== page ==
and fin­ished it’s only race – but it had a mys­te­ri­ous “miss” in the en­gine. Three dif­fer­ent ig­ni­tions and two dif­fer­ent carbs? It can’t be ig­ni­tion or car­bu­ra­tion – but what else can it be? Af­ter a thor­ough clean out of the fuel tank and fuel I took it out onto the high­way and turned up the wick – but it was still “miss­ing”! A strange sort of “miss” though, as it only did it in 3rd gear (both un­der load and not) and any­where be­tween medium to high revs. I de­duced that the only thing it can pos­si­bly be, by a process of elim­i­na­tion, is a gear­box prob­lem, 3rd gear is mo­men­tar­ily slip­ping out of gear then back in, so quickly that it feels like an ig­ni­tion prob­lem, there is no time for the revs to peak like when a bike nor­mally jumps out of gear. The en­gine was re­moved from the bike and stripped down, and to my hor­ror, the sleeve gear on the main shaft ap­peared to be the same as a Pur­sang moto-crosser – one tooth more than a stan­dard Me­tralla Mk2 race kit cog. A quick count of the teeth on some of the other main-shaft gears pro­duced the same re­sult: they were not stan­dard Me­tralla race kit ei­ther! My stom­ach sank, it ap­peared that it may not be the cor­rect race kit gear­box; did this mean that a Pur­sang gear­box was fit­ted in­stead? Maybe the whole en­gine was sim­ply a Pur­sang “ring-in”? I had vi­sions of all the $ I paid for this “spe­cial” bike be­ing wasted! In short, ev­ery cog in the gear­box was dif­fer­ent to any other 5-speed cog that Bul­taco had ever made. It was a spe­cial fac­tory gear box af­ter all, con­firmed by cal­cu­lat­ing the over­all ra­tios which turned out to be al­most iden­ti­cal to the stan­dard race kit gear­box, just a tiny bit higher. I felt very re­lieved, the bike was in­deed a gen­uine fac­tory racer, one of only a hand full made. A new 3rd gear se­lec­tor fork and a “silk shift” mod­i­fied se­lec­tor drum were bought and I made a new lay shaft spacer. While the en­gine was apart I had the pis­ton skirt te­flon coated and the crown ce­ramic coated, by High Per­for­mance Coat­ings in Melbourne. The “miss” in the en­gine had been elim­i­nated, the en­gine runs as smooth as silk in all gears at all speeds. The bike com­pleted its next meet­ing at Eastern Creek in 2003, so now that the bike had been suc­cess­fully raced I could re­tire it and re­store it to its for­mer glory as raced at the Isle of Man. I had an un­ex­pected but very wel­come visit in March 2003 from Harry Lind­say, the orig­i­nal Bul­taco im­porter into Ire­land in the 1960s and the first owner of my bike. He flew over to Aus­tralia for a few days to visit friends, in­clud­ing Aussie racer Kevin Cass who raced one of Harry’s Me­tral­las in the 1967 Pro­duc­tion TT, com­ing sixth af­ter be­ing plagued with en­gine prob­lems. We spent a very pleas­ant cou­ple of hours talk­ing Bul­ta­cos and “the old days”. In early 2004 I con­tacted Tommy Robb and Bill Smith in the UK to see if they had any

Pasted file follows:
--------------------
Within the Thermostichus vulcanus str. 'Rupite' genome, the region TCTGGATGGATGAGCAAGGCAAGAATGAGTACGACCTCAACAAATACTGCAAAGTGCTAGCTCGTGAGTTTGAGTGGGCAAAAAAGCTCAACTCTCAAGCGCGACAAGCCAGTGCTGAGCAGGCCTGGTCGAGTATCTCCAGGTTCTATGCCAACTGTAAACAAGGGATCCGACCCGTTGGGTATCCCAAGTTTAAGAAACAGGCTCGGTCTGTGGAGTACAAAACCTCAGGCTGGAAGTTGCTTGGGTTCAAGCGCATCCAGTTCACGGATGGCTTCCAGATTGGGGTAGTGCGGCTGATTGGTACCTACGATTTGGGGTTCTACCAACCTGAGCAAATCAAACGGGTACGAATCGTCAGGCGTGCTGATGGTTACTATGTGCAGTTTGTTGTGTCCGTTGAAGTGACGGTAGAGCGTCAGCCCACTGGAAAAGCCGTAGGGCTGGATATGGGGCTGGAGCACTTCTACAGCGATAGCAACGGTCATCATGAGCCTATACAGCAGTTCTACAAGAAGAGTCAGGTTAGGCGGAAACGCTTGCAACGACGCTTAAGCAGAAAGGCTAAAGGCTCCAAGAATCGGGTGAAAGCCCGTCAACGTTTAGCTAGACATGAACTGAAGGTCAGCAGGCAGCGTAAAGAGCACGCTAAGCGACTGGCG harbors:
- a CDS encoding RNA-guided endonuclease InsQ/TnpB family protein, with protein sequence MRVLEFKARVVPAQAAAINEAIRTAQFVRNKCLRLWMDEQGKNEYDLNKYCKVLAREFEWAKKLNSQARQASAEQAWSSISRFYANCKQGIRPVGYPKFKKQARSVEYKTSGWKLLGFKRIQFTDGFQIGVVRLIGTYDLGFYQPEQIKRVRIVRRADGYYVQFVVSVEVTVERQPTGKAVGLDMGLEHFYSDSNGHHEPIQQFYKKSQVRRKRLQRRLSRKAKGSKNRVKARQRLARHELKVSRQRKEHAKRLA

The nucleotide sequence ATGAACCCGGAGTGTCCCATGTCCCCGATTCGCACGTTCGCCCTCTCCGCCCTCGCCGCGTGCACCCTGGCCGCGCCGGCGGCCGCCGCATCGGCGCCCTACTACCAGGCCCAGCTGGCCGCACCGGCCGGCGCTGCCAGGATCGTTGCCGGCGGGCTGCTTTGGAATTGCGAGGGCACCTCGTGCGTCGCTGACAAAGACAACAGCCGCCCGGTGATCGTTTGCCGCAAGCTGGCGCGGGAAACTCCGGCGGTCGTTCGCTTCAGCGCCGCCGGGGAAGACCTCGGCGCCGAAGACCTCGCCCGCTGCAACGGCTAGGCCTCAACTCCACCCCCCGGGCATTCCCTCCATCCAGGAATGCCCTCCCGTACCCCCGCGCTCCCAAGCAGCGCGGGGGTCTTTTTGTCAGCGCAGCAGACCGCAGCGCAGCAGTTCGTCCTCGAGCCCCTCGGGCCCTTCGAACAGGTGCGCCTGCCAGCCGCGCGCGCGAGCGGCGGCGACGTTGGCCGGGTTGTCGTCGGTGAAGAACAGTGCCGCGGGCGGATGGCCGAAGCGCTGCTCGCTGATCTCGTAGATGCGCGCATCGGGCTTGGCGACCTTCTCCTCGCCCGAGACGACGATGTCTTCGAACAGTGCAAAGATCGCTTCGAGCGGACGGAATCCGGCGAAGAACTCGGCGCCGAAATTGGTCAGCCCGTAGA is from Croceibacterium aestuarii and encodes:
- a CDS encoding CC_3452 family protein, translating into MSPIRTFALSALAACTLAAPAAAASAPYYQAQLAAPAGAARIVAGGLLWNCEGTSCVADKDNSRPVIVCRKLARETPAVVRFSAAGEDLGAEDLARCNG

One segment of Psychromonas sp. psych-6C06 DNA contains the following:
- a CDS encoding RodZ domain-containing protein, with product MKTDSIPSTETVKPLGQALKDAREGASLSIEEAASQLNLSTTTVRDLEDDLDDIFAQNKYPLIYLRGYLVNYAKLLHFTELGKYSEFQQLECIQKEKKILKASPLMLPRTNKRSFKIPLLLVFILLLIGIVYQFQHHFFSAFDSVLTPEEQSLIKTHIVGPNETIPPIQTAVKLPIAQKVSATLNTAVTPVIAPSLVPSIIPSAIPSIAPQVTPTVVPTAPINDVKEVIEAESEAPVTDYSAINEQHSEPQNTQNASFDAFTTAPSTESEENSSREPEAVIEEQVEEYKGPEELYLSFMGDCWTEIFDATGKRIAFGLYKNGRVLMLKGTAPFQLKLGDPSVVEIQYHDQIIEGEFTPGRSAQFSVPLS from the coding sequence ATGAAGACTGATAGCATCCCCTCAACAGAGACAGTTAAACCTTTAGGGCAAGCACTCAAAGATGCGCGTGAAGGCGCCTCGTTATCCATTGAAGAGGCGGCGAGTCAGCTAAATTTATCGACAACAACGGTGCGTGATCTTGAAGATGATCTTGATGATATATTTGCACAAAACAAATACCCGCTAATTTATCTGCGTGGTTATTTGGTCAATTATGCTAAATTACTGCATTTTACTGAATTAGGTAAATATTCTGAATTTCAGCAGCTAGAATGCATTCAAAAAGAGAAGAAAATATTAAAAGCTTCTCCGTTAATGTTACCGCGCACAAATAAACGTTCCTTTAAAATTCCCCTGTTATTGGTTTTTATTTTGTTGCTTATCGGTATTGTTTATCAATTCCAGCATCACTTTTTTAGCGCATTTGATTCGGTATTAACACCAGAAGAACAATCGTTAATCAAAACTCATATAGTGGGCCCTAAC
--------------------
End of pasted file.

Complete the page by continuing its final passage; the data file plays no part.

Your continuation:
in­for­ma­tion or pho­tos of my bike. Tommy sent me a signed photo of his bike rac­ing in the TT, Bill Smith con­firmed that my bike is in­deed one of the three 1967 IOM 250cc Pro­duc­tion TT bikes. My plans to re­store the bike were side­lined in 2003 when I took up rac­ing VMX in the NSW HEAVEN se­ries, and rac­ing kept me busy for the next few years un­til my body cried enough! I ob­tained all the gen­uine parts and in­for­ma­tion I needed to fully re­store the bike as it was raced at the 1967 IOM TT. I started the restora­tion in earnest in mid-2016 so the bike could be fin­ished by June 2017 – the 50th an­niver­sary of its 1967 IOM suc­cess. The first task was to make a new ex­pan­sion cham­ber (us­ing stan­dard Me­tralla race kit specs), mod­i­fied to tuck in un­der the en­gine as per pho­tos of the orig­i­nal bike. I made a new tank strap, race stand, rear sprocket cover, tacho mount, front tank mount­ing bracket and fixed the orig­i­nal steel race kit seat base, made a cush­ion and had it pro­fes­sion­ally cov­ered with black leather – rough side out­wards. The frame, swing arm, triple clamps, rear brake torque arm, head­light shell and foot brake lever were stripped down, bead blasted and painted gloss black (one coat of rust proof enamel straight onto the bare steel, as per the orig­i­nal). The wheels were stripped down, the steel spokes were cleaned up and re-zinc plated (the orig­i­nal fin­ish), the hubs bead blasted, pol­ished and the ribs around the out­side painted satin black. The orig­i­nal nickel plated brass spoke nip­ples were still good so I re-used them. New wheel bear­ings and seals were fit­ted. A pair of old Dunlop “tri­an­gu­lar” race tyres were fit­ted as th­ese were used in the TT, a 2.75 x 18 front and a 300 x 18 rear. Th­ese are for display only, as I plan to build a spare pair of wheels fit­ted with mod­ern tyres so I can safely ride the bike on the street. Mean­while I had all the chroming and zinc plat­ing done and re­stored the front forks, fit­ting new fork oil seals and valves in the damper rods and re­fill­ing the forks with 85cc of ~30 weight hy­draulic oil. The Gir­ling shocks were re­built and filled with 5 weight fork oil, they now work per­fectly.